Machine learning was first presented in 1952, with an algorithm that learned how to play checkers. It was used as a training tool from the late 1970s to early 1980s. This was when AI research became focused on using knowledge-based, logical approaches rather than algorithms, and neural network/deep learning research was abandoned by AI researchers.

The machine learning industry was reorganized and became a separate field that struggled to survive for nearly a decade. It began to thrive only in the 1990s (primarily because of internet growth). When the second AI winter ended around 1993, machine learning once again became a training tool for artificial intelligence, along with deep learning and neural networks.

Deep learning supports a training process for algorithms requiring a minimum of human intervention, and typically uses a neural network. It can transform unstructured data into manageable groups of data in a process called dimensionality reduction.

An artificial neural network uses “neuron layers” (also called “node layers”). This includes an input layer, several hidden layers, and finally an output layer. Each node, or neuron, is connected to other neurons and supports an associated weight (the strength of the neuron’s connections) and a threshold. If any layer’s value exceeds its threshold, the data is then transferred to the next layer.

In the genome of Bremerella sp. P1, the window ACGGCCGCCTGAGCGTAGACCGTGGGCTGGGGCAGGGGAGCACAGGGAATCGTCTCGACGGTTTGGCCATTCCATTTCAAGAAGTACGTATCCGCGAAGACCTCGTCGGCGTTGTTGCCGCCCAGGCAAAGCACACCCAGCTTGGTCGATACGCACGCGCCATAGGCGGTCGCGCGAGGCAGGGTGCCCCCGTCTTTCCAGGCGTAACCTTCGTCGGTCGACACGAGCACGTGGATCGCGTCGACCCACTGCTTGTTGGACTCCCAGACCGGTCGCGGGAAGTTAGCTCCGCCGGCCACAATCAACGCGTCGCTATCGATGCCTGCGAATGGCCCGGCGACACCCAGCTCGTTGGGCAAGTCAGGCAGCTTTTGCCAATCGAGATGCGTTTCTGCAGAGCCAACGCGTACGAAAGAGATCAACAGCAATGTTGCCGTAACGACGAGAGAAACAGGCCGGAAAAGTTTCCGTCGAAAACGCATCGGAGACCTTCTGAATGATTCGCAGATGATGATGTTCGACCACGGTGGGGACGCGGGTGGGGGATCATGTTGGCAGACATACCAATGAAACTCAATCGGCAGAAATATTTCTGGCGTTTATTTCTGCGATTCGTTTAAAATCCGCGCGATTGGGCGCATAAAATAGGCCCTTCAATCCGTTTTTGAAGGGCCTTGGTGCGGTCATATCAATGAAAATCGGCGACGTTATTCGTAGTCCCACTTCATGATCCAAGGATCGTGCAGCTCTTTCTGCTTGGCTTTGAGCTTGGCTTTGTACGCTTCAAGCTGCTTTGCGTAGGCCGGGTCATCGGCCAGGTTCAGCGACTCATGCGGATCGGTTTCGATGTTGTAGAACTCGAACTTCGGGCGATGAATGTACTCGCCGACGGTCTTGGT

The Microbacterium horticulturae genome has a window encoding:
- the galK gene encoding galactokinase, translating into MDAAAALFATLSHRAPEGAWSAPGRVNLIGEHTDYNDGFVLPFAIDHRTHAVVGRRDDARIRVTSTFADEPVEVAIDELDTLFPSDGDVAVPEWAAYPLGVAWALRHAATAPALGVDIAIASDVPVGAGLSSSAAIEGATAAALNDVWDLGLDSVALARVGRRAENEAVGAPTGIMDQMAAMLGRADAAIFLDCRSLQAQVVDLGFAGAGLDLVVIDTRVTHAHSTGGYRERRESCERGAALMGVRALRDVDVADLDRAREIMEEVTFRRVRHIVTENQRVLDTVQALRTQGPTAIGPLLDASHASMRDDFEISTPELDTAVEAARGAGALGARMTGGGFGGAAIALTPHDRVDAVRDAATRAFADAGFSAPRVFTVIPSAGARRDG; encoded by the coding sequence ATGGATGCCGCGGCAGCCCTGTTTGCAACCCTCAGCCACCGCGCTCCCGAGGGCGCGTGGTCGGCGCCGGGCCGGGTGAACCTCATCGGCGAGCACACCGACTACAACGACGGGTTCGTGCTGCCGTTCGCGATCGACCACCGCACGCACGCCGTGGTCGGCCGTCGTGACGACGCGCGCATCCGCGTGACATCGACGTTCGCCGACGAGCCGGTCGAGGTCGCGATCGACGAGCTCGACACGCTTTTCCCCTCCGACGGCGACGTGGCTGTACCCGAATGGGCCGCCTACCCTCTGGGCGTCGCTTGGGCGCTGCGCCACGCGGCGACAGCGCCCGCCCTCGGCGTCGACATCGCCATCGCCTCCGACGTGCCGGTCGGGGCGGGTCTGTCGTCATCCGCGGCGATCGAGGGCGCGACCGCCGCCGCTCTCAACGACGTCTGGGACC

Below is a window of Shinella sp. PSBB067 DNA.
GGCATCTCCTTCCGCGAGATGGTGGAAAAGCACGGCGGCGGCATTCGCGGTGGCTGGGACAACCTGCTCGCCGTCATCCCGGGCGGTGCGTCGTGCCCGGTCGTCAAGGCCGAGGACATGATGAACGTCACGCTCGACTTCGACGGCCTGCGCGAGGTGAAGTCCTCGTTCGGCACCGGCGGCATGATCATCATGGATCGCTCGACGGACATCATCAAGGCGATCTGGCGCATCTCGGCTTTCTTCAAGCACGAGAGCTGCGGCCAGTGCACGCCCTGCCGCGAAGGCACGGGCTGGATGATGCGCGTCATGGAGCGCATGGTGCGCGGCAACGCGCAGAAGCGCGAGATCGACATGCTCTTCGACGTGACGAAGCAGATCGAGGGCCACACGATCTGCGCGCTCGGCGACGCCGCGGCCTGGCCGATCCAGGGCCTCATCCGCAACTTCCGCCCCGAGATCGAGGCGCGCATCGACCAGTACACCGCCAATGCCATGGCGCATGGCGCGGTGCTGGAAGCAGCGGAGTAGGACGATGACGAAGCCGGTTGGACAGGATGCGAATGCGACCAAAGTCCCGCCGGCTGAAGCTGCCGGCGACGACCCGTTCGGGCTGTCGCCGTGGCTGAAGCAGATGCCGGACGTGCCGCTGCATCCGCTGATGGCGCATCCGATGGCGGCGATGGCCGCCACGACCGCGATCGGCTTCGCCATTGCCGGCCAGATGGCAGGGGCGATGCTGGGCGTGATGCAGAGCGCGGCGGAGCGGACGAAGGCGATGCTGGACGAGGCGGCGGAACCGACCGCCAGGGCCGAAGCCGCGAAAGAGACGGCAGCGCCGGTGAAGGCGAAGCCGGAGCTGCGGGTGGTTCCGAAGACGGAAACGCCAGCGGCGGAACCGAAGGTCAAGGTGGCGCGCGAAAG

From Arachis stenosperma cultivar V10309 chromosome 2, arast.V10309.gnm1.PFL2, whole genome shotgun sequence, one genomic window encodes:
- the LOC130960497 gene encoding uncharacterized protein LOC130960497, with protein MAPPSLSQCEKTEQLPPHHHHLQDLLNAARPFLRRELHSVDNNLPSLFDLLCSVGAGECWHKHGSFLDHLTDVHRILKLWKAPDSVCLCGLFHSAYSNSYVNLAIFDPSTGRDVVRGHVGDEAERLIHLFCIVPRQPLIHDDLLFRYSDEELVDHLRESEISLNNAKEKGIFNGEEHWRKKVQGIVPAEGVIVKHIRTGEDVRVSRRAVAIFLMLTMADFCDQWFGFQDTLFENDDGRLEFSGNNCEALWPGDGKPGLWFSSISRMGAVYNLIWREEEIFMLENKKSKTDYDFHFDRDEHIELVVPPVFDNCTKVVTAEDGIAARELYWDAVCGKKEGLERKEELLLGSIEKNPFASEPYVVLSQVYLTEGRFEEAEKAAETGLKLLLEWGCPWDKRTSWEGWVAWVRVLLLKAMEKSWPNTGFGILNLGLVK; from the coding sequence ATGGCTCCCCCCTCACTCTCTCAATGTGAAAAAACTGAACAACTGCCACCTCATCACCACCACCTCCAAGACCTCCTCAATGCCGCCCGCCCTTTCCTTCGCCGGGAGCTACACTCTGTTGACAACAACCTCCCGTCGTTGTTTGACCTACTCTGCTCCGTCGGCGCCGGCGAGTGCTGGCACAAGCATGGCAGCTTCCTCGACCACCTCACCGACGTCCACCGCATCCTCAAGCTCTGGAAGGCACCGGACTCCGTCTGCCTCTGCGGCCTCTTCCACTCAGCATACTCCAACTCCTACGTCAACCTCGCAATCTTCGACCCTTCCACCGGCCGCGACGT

Deep learning supports speech recognition and facial recognition. 

Graph Databases, Containers, and Artificial Intelligence

Businesses can accelerate the development of deep learning and machine learning models by using containers. Containerized environments can work much faster than the more traditional virtual machine environments, provisioning the container in minutes, rather than weeks or months. Containerized development environments allow clusters to be spun up easily when needed, and when done, can spin them back down. 

During the training phase, a container offers the flexibility to develop distributed training environments using multiple host servers. Once the ML model is trained, it can be deployed to other systems, such as a public cloud, on premises, or on the edge of a network.

Containers allow an organization to use different ML and DL frameworks, with conflicting software issues, while running on the same server. 

The use of Docker containers supports the deployment of machine learning models. Docker is open-source software that is designed to support and simplify application development by creating isolated, virtualized environments that can be used to build, test, and deploy applications. A Docker “image” is an unchangeable (read-only) file – a kind of template – containing the source code, dependencies, tools, and libraries, as well as the other files required for an application to operate. The Docker “container” is an environment – a virtualized environment that isolates applications from the underlying system.